CUPERTINO, CA: Apple Computer's stunning success with the iPod may have finally hit a bad note.
Apple easily dominates the digital-music market. The company has sold 42 million iPods, 76% of them in 2005 alone. The skyrocketing sales pushed revenue for Q4 2005 to $5.7 billion, a record for the company.
Now, however, critics like rock legend Pete Townsend are warning about hearing damage from iPods. And Apple now faces a class-action lawsuit, alleging that it has failed to warn the public of potential hearing damage and loss.
And Rep. Edward Markey (D-MA) has expressed similar concerns about whether such devices are leading to premature hearing damage.
Ross Rubin, director of industry analysis for research firm NPD Group, doesn't think these concerns will hurt Apple. He compared the lawsuit to those who sue fast-food restaurants for not informing customers that the food might make them fat.
"There's public sentiment that consumers need to take some responsibility for their own behavior," said Rubin, pointing out that Sony Electronics faced similar complaints with the Walkman, but didn't see any repercussions.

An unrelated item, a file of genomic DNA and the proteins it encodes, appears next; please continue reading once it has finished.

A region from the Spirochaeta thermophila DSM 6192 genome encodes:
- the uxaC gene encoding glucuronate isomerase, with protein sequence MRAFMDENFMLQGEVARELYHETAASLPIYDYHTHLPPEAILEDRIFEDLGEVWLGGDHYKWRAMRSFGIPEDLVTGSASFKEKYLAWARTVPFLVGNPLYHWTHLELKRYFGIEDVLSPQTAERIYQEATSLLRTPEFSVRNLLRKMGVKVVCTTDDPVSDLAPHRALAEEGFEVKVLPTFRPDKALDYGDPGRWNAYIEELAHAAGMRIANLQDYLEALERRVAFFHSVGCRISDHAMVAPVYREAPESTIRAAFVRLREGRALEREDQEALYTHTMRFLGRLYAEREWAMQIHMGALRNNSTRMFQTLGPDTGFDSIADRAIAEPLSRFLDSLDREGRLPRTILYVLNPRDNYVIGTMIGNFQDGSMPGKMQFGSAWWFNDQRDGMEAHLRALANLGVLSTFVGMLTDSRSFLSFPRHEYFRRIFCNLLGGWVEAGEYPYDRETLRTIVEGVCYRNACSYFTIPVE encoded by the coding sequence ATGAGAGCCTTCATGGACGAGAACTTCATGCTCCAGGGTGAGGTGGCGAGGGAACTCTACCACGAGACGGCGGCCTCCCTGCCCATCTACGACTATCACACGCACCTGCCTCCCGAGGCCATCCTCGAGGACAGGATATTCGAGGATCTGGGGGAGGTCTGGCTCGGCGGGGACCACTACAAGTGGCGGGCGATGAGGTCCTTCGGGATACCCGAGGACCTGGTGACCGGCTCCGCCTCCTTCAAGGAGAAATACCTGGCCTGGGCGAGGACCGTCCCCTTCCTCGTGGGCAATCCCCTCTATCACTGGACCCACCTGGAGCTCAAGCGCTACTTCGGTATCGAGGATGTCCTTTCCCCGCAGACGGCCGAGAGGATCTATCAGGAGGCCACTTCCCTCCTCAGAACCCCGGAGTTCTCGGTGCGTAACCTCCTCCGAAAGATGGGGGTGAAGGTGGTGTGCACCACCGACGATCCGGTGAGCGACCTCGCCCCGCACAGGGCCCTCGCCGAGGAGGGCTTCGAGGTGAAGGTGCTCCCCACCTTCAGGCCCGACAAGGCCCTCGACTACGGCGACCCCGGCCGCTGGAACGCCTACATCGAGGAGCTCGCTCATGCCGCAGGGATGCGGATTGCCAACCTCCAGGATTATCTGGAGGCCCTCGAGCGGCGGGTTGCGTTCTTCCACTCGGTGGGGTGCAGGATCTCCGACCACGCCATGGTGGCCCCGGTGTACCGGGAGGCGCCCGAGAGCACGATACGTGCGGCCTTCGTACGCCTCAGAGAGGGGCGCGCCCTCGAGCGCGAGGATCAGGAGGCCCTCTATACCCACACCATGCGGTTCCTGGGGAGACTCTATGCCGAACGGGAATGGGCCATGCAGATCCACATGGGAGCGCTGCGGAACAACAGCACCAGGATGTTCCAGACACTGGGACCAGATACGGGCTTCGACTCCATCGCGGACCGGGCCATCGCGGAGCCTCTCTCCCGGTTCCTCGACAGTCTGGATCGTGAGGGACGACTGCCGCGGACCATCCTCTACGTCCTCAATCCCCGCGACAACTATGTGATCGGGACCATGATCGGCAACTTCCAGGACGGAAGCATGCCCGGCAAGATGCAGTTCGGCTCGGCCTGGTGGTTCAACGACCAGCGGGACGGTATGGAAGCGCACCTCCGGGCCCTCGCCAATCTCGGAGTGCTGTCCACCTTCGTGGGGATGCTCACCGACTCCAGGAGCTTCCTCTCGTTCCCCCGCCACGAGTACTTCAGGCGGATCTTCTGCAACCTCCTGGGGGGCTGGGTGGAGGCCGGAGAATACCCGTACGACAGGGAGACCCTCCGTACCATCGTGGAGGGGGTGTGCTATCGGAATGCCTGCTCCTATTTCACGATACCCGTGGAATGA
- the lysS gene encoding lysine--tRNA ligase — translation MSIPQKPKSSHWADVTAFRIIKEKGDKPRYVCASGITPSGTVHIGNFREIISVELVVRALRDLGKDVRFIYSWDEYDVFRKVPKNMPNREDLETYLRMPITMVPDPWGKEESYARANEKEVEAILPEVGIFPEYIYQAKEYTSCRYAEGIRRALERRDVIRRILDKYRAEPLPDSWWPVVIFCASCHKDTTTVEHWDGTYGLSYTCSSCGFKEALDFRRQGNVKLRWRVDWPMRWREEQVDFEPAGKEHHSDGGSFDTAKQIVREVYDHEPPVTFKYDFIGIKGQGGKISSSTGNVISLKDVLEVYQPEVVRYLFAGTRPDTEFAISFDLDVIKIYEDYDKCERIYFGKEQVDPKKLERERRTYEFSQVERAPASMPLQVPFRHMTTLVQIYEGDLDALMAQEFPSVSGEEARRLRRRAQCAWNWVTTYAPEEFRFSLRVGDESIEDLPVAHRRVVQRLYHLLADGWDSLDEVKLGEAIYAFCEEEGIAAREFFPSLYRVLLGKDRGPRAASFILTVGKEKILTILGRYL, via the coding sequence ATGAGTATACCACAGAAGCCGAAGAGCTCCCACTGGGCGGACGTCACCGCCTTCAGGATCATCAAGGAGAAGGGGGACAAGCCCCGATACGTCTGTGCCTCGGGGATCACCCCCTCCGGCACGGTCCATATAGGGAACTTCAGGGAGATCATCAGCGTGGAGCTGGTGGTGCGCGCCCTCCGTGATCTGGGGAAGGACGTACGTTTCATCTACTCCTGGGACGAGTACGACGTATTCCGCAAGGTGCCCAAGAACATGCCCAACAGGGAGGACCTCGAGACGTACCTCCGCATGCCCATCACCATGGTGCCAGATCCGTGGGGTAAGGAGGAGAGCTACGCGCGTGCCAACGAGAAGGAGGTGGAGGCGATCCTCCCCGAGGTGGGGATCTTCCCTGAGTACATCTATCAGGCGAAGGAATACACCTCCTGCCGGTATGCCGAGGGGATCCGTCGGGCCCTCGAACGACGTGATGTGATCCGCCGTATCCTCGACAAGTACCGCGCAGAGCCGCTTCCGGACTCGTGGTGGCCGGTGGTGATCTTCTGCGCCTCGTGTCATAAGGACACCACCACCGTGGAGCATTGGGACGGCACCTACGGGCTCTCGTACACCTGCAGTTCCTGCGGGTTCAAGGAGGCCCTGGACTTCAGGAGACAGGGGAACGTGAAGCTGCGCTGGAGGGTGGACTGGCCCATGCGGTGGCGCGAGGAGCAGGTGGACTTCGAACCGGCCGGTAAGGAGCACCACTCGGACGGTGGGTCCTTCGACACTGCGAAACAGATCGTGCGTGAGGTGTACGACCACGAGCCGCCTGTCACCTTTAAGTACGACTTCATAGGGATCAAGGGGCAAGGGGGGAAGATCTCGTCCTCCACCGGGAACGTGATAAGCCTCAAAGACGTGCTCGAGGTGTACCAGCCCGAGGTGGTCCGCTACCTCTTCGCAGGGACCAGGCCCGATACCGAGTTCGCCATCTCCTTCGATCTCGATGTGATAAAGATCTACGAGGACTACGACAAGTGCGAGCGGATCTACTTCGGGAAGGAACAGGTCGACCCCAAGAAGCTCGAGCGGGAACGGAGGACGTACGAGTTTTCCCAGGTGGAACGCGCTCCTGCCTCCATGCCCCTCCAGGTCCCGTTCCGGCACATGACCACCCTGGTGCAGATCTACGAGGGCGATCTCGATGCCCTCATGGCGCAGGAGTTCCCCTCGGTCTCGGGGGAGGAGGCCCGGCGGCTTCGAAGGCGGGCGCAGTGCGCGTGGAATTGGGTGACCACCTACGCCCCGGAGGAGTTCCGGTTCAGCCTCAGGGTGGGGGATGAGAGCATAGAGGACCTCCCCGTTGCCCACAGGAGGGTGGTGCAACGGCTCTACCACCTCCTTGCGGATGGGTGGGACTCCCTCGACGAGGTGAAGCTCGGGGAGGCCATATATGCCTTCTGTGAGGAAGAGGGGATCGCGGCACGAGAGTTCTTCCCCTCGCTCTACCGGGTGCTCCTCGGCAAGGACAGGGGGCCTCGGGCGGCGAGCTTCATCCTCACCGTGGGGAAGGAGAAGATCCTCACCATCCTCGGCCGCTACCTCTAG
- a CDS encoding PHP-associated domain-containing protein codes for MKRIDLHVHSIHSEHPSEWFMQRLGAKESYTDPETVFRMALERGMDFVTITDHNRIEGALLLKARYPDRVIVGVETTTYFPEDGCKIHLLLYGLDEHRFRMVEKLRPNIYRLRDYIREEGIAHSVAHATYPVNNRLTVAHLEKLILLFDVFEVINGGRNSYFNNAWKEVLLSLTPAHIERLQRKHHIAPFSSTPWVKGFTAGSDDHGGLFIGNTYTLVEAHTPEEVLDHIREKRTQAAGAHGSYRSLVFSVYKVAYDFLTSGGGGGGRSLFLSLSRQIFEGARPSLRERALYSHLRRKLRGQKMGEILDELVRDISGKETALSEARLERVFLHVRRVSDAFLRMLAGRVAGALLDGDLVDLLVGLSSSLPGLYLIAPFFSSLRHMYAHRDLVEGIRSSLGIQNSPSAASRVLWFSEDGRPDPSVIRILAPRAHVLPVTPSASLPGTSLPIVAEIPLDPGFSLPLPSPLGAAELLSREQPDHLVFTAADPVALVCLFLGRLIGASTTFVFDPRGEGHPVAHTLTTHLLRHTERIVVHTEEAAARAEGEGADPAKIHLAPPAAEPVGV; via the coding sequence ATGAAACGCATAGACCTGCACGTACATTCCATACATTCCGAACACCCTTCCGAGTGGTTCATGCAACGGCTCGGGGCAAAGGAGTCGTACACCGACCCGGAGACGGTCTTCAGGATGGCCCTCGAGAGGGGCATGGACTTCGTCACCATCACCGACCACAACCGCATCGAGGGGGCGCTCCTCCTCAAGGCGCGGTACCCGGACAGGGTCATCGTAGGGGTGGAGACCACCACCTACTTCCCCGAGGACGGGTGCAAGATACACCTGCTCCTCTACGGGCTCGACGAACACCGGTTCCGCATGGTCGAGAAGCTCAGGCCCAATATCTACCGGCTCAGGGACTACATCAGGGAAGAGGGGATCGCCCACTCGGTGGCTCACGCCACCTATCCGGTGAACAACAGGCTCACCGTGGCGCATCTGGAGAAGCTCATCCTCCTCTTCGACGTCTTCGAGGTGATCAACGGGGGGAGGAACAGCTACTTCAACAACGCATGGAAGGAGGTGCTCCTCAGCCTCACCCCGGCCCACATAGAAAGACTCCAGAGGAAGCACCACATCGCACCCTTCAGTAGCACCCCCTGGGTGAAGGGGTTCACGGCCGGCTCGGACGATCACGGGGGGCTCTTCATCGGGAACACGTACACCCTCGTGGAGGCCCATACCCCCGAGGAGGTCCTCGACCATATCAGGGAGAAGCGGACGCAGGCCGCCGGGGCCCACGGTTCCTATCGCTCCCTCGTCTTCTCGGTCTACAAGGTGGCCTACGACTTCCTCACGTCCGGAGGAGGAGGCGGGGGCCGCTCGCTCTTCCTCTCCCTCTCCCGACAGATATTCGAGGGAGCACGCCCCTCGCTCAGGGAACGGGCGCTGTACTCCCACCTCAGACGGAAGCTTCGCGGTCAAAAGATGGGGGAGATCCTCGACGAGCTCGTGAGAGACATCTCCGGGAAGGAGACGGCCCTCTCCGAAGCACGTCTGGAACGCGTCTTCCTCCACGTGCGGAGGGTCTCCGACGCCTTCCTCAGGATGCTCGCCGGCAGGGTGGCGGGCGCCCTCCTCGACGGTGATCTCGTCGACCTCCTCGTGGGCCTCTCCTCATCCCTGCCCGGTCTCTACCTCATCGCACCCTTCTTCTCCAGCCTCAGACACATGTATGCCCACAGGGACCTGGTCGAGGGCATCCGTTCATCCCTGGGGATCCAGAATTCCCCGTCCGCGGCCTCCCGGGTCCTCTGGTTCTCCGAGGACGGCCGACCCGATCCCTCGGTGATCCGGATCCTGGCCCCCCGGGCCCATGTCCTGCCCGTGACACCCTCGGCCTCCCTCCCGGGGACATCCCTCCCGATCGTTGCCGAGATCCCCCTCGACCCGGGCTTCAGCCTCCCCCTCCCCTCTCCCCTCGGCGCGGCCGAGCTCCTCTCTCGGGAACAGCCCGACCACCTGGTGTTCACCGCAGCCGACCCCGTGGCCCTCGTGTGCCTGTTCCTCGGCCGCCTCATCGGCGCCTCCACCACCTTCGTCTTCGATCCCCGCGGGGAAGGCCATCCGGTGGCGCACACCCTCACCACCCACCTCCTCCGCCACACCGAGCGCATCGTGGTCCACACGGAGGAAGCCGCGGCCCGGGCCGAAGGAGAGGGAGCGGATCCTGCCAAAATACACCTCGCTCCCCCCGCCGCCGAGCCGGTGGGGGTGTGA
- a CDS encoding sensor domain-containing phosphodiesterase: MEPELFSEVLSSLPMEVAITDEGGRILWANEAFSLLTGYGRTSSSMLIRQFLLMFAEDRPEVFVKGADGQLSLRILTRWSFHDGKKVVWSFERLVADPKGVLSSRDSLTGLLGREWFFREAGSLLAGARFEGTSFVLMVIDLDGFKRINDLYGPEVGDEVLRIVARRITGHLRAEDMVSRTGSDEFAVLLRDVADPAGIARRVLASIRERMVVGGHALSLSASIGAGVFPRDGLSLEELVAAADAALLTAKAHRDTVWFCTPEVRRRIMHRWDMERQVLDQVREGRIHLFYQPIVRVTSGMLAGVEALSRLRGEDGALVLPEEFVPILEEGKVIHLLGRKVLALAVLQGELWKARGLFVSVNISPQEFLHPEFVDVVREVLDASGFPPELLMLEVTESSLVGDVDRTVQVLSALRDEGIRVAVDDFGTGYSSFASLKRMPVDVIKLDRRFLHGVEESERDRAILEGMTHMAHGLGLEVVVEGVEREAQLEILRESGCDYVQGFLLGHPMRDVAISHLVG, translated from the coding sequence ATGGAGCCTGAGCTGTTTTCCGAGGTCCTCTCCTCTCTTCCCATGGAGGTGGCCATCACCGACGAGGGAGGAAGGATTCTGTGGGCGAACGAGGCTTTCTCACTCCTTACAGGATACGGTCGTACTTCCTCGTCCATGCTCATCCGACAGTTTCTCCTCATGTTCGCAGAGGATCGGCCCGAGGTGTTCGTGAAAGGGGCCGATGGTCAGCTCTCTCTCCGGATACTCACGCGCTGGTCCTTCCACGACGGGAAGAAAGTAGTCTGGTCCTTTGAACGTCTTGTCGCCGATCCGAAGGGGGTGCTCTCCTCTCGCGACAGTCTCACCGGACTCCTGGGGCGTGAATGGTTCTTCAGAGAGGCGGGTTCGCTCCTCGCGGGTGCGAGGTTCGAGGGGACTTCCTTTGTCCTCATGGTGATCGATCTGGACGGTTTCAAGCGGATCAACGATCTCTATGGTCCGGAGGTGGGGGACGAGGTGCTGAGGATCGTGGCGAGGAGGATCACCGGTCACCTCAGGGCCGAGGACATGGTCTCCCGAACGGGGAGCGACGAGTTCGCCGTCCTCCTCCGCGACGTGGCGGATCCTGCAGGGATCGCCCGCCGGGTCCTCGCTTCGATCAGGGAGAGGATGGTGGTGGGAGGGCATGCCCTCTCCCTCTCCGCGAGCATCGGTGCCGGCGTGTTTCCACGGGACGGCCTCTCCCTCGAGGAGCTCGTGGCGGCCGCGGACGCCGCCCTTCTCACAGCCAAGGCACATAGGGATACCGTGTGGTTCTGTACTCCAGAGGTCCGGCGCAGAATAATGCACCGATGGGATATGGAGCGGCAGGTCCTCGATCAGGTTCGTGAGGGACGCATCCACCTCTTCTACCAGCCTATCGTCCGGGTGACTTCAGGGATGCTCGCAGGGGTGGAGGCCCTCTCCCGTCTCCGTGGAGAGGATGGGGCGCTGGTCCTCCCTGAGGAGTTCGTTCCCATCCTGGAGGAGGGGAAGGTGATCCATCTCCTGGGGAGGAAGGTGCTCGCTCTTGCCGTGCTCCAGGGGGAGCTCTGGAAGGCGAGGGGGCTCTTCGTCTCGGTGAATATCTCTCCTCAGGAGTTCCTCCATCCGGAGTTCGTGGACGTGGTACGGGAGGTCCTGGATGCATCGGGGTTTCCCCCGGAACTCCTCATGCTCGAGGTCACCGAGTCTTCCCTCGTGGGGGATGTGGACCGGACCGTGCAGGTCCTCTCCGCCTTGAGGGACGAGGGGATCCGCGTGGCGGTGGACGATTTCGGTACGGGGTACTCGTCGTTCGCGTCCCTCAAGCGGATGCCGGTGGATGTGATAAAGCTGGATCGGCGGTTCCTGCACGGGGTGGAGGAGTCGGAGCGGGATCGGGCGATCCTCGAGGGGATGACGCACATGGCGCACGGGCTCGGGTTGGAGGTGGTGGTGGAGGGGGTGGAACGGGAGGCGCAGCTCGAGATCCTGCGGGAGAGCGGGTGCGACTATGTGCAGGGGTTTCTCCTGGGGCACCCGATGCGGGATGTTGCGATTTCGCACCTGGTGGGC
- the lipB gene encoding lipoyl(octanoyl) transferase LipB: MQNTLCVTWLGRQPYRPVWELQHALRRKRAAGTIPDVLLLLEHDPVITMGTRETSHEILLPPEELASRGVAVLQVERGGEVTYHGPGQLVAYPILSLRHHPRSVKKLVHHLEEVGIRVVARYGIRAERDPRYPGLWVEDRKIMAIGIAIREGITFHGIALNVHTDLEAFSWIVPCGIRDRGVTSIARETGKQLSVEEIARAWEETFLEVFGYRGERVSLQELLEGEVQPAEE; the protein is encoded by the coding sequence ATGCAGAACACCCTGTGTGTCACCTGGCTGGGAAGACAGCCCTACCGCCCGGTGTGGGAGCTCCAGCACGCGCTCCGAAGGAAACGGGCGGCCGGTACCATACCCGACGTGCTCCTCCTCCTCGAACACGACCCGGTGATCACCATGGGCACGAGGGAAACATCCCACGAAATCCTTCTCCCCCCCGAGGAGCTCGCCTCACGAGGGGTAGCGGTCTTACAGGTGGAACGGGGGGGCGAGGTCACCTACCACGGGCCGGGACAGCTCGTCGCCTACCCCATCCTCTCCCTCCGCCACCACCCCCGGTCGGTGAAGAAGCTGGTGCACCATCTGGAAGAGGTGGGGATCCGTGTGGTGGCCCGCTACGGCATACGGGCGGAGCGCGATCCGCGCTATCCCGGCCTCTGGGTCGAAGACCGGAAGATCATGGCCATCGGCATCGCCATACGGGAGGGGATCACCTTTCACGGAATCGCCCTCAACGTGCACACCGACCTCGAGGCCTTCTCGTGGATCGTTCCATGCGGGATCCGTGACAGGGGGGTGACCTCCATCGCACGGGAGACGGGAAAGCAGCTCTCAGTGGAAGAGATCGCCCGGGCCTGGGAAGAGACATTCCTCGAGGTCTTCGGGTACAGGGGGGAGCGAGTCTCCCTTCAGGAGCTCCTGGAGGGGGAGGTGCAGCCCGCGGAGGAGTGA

Rob Enderle, principal analyst with the Enderle Group, disagrees. He said the debate could affect parents' decisions to buy their children an iPod.
But what may hurt Apple is its silence about these issues.
"This is when you find out if you have good PR or bad PR," says Enderle. "It's how you handle problems such as this. Their PR has been mixed."
He pointed out Apple's slow response to complaints about the iPod's short battery life, as well as those about how the iPod Nano's screen scratched too easily.
"Their marketing is first-rate," said Enderle. "But their PR doesn't seem up to the task of dealing with negative news."
Apple declined to comment for this story.